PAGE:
Walking The Talk On Climate Change, II

Following up further on Ed Graef’s excellent letter to the editor of the High Country News:

At least one “liberal environmental” household (mine) has altered its lifestyle out of concern for global warming. For example, we use public transit and use less than half the electricity of the average U.S. household due to our clothesline, CFL lightbulbs and low hot water use. The list goes on, but the fact that I wash my hair in cold water speaks to not every liberal being a hypocrite. Thor calls me Alison the Iceslayer.

For all that, I’m afraid that Mr. Graef is 98% correct. Even among the many professionals I know who work in sustainability, only one couple refrains from taking airplane flights due to their enormous carbon footprint. (That is Jeanne and Dick Roy, who founded the Northwest Earth Institute). It’s true that the very liberals who literally know better still feel unthinkingly entitled to travel without limits. I feel clear that needs to change, and I’m happy to see a conservative speaking out on that.

Mr. Graef’s challenge to reduce consumption, though, should be directed at everyone, not just liberals. He is assuming that lifestyle leadership and intellectual leadership should necessarily come from the same people. If liberals like Al Gore have excelled at the latter, why couldn’t some conservatives excel at the former, setting ideology aside? We need all the leadership we can get, from all quarters.

And I am personally relinquishing any notion of international travel in 2008, and possibly beyond. I don’t have to stop at slaying ice when I wash my hair :).


2 Responses to “Walking The Talk On Climate Change, II”

  1. 1 Colleen February 11, 2008 at 7:36 pm

    As an avid international traveler, my biggest carbon footprints are admittedly my long-haul flights. In my daily life, I use very little energy at home, drive less than 3,000 miles per year, take transit, walk and cycle. There is much more I can and should do, however, I am not willing to completely give up my travels — often to less-developed countries for volunteer work and to educate others on poverty, indigenous peoples and environmental issues — because I believe these travel benefits are immesurable. I firmly believe education-focused travel, volunteer-travel and eco-travel (to communities that help protect the environment thanks to tourist dollars) is important to preserving the Earth. And I believe the presence of Americans helping others abroad does much to counterract poor U.S. foreign policy and anti-Americanism abroad. Thanks, Alison, for helping me focus on this today — and to think about how I might lobby on behalf of better emission standards for airplanes and to consider offsets when I do travel internationally! 🙂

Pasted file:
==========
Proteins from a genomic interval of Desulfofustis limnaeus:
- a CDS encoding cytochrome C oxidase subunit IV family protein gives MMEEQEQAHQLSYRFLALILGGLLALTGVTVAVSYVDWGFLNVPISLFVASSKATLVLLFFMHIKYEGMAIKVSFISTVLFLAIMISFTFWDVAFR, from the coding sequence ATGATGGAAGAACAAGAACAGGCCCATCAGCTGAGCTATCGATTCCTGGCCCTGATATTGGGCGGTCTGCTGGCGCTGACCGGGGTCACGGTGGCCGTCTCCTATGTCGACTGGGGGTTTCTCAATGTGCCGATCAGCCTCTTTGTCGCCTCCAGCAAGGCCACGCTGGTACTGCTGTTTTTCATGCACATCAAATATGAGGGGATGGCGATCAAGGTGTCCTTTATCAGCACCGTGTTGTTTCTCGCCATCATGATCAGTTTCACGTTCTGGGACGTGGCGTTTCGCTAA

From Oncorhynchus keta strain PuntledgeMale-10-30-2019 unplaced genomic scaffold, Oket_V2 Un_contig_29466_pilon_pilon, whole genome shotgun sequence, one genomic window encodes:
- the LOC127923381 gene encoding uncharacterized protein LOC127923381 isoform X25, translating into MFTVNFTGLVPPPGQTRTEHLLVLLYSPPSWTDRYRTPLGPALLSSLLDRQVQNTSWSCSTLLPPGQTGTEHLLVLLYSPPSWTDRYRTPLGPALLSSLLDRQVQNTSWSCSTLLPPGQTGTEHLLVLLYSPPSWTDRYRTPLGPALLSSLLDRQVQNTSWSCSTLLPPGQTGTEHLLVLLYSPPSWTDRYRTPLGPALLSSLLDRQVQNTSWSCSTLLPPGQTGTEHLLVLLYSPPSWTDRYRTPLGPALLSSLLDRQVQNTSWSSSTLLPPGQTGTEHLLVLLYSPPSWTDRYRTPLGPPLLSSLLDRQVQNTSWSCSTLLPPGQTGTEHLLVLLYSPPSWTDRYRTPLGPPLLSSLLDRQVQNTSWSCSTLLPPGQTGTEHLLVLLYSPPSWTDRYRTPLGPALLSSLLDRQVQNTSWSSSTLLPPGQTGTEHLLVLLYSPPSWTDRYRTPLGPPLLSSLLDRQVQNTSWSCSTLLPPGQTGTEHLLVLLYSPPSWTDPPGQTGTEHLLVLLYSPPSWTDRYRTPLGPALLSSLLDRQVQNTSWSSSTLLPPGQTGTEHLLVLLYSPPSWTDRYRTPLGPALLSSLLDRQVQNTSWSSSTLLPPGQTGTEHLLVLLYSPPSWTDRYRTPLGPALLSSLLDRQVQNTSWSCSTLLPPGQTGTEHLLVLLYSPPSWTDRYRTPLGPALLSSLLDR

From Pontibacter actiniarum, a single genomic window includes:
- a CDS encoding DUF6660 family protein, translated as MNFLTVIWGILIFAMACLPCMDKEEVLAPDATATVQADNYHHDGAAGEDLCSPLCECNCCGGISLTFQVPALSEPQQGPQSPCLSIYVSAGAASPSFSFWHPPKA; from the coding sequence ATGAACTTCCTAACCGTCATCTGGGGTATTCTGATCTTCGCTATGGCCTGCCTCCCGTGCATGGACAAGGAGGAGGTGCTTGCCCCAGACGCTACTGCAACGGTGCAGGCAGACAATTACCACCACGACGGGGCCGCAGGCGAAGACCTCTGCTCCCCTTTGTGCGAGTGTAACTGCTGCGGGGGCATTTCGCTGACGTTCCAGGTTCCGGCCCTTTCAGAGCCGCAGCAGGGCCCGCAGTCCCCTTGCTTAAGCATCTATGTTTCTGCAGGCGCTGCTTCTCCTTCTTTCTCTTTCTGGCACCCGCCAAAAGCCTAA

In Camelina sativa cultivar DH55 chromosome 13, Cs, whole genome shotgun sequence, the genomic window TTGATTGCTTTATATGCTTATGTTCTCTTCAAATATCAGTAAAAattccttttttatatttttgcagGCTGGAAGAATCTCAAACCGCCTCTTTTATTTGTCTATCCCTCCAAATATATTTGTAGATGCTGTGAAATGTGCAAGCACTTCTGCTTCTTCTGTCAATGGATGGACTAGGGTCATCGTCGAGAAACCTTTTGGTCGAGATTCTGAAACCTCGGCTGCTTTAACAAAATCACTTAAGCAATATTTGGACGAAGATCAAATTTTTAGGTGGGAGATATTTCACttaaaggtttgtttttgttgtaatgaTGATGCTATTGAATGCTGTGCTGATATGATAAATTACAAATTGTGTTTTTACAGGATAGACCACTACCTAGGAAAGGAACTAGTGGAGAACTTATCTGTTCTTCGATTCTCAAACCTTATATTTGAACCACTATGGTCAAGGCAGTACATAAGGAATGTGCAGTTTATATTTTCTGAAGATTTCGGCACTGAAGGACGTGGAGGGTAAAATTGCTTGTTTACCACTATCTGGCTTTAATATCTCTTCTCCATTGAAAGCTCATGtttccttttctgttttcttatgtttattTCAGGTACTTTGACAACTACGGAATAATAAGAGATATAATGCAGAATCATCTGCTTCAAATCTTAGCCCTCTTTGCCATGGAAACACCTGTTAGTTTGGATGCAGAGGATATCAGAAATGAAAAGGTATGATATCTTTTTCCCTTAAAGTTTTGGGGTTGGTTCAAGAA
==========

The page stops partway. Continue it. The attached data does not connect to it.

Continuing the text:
2. 2 Micki Carrier February 13, 2008 at 3:23 pm

    Now that is what I call willingness-washing hair in cold water! Wow. I recently hauled my weird plastics to a recycling drive…. it was both uplifting (to see resin lawn chairs, plant pots, etc. being adopted for re-use) and alarming to see SO MUCH plastic (a mountain of plastic bottle caps, tubs galore, etc). I guess we are setting the pace here in Oregon…but best to limit consumption where possible (ie reusable water bottles, locally-grown produce). Keep up the good work and writing, Alison!

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